Western spreads launched in accession 10

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Related tags: Butter

The market for fats and spreads in eastern Europe is rapidly
diversifying, whilst rapidly expanding. Furthermore the latest
product launches from the Mintel databases in this segment indicate
that functionality is becoming increasingly important.

Euromonitor​ expects retail sales of spreads in Eastern Europe to total $1,175.4 million (€950m)in 2004, equivalent to a consumption per capita of $3.5. This figure is quite low compared with developed markets such as Western Europe, with consumption per capita of $12.

Russia and Poland, with retail sales of $760.3 million and $244.6 million respectively, are the most important markets. Russia is the market with the highest potential in the region and Euromonitor forecasts retail sales in this country to grow by 30 per cent in constant terms until 2009. Sales prospects look especially good in jams and preserves, with new premium-packaged lines meeting the new demands of middle and upper classes in urban areas.

In Poland, on the other hand, the best prospects are expected in chocolate spreads, where Euromonitor forecasts a growth of 20 per cent in constant terms until 2009. The current preference in Poland for Western-styled foods has made this spread a feature of the weekly shopping for most households. Furthermore, new overseas manufacturers are expected to enter the country, after its recent adhesion to the EU. That will raise the profile of chocolate spreads in Poland, with the introduction of new premium lines furthering competition in a market overwhelmingly dominated by Ferrero's Nutella.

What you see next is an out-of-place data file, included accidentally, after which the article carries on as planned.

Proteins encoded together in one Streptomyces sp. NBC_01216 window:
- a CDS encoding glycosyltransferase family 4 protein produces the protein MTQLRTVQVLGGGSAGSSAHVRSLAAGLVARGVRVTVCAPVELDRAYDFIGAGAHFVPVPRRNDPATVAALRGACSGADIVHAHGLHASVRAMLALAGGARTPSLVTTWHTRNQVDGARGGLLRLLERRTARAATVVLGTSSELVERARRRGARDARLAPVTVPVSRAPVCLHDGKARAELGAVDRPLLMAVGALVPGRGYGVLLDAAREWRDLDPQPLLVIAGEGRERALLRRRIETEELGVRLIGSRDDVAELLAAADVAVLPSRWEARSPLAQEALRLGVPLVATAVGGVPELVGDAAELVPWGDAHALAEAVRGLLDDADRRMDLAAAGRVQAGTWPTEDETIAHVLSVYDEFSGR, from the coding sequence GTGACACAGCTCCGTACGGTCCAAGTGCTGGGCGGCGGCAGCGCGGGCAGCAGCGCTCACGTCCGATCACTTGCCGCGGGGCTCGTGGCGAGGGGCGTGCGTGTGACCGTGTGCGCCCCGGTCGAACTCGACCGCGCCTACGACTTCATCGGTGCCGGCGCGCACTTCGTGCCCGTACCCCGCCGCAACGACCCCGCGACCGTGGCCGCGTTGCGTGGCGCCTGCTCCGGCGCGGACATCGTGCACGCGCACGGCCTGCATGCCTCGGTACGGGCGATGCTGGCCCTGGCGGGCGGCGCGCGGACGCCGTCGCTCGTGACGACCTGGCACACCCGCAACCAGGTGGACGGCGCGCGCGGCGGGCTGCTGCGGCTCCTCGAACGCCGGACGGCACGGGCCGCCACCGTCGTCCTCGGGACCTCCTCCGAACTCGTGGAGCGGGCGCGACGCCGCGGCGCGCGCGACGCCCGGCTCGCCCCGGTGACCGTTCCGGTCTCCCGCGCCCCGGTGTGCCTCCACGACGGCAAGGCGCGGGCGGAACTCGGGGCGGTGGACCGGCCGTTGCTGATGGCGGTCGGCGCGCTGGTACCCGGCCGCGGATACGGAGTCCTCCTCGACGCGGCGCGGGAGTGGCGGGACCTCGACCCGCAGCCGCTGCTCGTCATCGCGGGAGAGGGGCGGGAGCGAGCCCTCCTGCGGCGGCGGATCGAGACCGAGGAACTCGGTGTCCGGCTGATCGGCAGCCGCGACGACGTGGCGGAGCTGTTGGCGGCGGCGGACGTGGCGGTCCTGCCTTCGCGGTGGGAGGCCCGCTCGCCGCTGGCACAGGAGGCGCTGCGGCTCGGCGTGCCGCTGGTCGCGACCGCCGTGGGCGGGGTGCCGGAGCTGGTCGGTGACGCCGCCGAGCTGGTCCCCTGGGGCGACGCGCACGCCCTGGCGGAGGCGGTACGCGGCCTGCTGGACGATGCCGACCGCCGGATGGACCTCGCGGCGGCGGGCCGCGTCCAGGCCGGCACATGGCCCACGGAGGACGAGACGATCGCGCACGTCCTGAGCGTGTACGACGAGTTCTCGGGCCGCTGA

In Russia Bongrain is launching 'Ell a Vire Doux Unsalted Butter'. This is a brand new launch onto the Russian market from the French dairy company of an unsalted butter that contains 82 per cent cow's milk. Launched as a premium butter, it will retail at $0.80 for a 200 gram slap packaged in paper and foil.

Also in Russia St. Petersburg's Factory is launching Cream Margarine. Packaged in paper and foil, the 250 gram portion is expected to retail for €0.25. The margarine is made from vegetable fats, sugar and salt, and contains an emulsifier and a colourant.

Meanwhile Meggle has introduced Die Joghurt Butter onto the Hungarian market. This is a low cholesterol butter spread that has been blended with yoghurt, resulting in what the manufacturers claim is a lower fat content. The spread has a 16 per cent butter content and is expected to retail for €1.44 for a 250 gram slab packaged in paper and foil.

Staying in Hungary we turn to Veszprémtej which is launching Teavaj Butter under the Bakony brand. This is a salted butter, that is claimed to have a slightly sweet taste. The brand new product launch is packaged in a moulded plastic tub that contains 100 gram of spread and is expected to retail for €0.83.

Finnish company Raisio has launched its much publicised cholesterol-free margarine onto the Polish market, calling it Margaryna Margarine. Raisio earlier this year said it wanted to push the product into new markets throughout Europe, and has chosen the largest central European economy for its latest platform. It is claimed that, with the help of plant sterols, the product is clinically proven to reduce cholesterol levels. It retail at €2.06 for a 225 gram serving packaged in a plastic-moulded tub.

This range of spreads is part of a selection from Mintel's Global New Product Database​.

Related topics: Ingredients, Butters & Spreads